Household items like perfume as bad as cars for pollution, scientists say

Household items like perfume as bad as cars for pollution, scientists say

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Chemicals in household products such as paint and perfume are now producing as much urban air pollution as motor vehicles, scientists have said.

Everyday items such as deodorant, nail varnish and washing up liquid emit volatile organic compounds (VOCs), which react with sunlight to form ozone pollution.

They also interact with other chemicals, forming tiny particles in the air which can lead to lung damage.

Scientists in Los Angeles said the amount of chemical vapours sent into the atmosphere from such products was now roughly the same as from transport.

Air pollution from particulates is estimated to contribute to 29,000 early deaths a year in the UK.

Lead author of the study, Brian McDonald, said that as “the transportation sector gets cleaner, these other sources of VOCs become more and more important”.

Researchers said the US had been underestimating VOC emissions from everyday products by up to a factor of three, while overestimating similar emissions from cars by 40%.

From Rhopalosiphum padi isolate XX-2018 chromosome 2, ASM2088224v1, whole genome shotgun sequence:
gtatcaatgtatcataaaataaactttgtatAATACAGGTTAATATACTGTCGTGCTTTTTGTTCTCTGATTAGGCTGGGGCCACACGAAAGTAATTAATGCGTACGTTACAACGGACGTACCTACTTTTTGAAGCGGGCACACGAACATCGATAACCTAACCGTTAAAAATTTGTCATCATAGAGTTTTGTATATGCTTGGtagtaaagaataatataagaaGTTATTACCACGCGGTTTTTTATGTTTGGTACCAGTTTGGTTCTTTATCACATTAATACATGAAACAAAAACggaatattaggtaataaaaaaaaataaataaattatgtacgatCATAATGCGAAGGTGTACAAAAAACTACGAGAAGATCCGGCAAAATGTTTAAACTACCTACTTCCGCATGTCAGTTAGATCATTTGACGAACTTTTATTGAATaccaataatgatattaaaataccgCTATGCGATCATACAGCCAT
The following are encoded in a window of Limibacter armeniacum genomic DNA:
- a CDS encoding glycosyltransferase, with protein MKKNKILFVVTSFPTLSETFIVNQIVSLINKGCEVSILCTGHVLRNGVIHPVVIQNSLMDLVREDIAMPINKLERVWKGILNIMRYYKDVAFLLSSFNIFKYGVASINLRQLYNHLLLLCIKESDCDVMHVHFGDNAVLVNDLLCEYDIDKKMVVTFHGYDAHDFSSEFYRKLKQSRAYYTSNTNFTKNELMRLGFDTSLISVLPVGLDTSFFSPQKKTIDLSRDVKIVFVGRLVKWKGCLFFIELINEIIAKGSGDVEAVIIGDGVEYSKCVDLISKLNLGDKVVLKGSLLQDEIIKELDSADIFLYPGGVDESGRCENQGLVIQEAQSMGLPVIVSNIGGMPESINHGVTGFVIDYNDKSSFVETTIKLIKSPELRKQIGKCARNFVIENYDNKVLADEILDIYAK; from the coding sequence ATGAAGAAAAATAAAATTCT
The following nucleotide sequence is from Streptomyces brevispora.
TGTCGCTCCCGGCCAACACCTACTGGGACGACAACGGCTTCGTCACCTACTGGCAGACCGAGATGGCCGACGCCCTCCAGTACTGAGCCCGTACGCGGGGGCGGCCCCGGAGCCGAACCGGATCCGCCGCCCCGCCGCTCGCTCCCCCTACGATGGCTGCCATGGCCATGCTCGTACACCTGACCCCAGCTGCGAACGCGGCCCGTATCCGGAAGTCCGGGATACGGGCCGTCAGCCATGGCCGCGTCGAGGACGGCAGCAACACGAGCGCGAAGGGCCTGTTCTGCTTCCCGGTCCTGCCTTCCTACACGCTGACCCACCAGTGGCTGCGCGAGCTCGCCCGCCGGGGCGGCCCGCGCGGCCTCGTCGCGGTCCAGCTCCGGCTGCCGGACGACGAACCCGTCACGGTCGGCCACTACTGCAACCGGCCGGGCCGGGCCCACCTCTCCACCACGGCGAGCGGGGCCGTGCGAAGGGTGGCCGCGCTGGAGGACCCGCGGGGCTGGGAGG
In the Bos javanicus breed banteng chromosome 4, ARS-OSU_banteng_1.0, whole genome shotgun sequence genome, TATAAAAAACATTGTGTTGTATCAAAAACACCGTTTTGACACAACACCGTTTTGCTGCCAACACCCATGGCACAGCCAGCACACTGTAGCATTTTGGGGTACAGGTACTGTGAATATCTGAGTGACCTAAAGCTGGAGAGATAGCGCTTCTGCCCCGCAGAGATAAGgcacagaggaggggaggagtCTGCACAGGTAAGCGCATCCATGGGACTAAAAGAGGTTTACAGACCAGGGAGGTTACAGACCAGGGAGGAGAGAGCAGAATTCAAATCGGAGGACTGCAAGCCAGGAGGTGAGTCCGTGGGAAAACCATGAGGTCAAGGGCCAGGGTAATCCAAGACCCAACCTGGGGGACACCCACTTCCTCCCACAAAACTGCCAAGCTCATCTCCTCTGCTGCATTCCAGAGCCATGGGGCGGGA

Because these products are often used indoors, researchers say their use is a health risk and updated regulations are required.

The study, which was led by the National Oceanic and Atmospheric Administration and published in the journal Science, comes as the Department for Environment, Food and Rural Affairs released its latest emissions figures.

They showed an overall decline in air pollution, which is being attributed largely to tighter vehicle regulations.

Its findings have been published in the journal Science.

(c) Sky News 2018: Household items like perfume as bad as cars for pollution, scientists say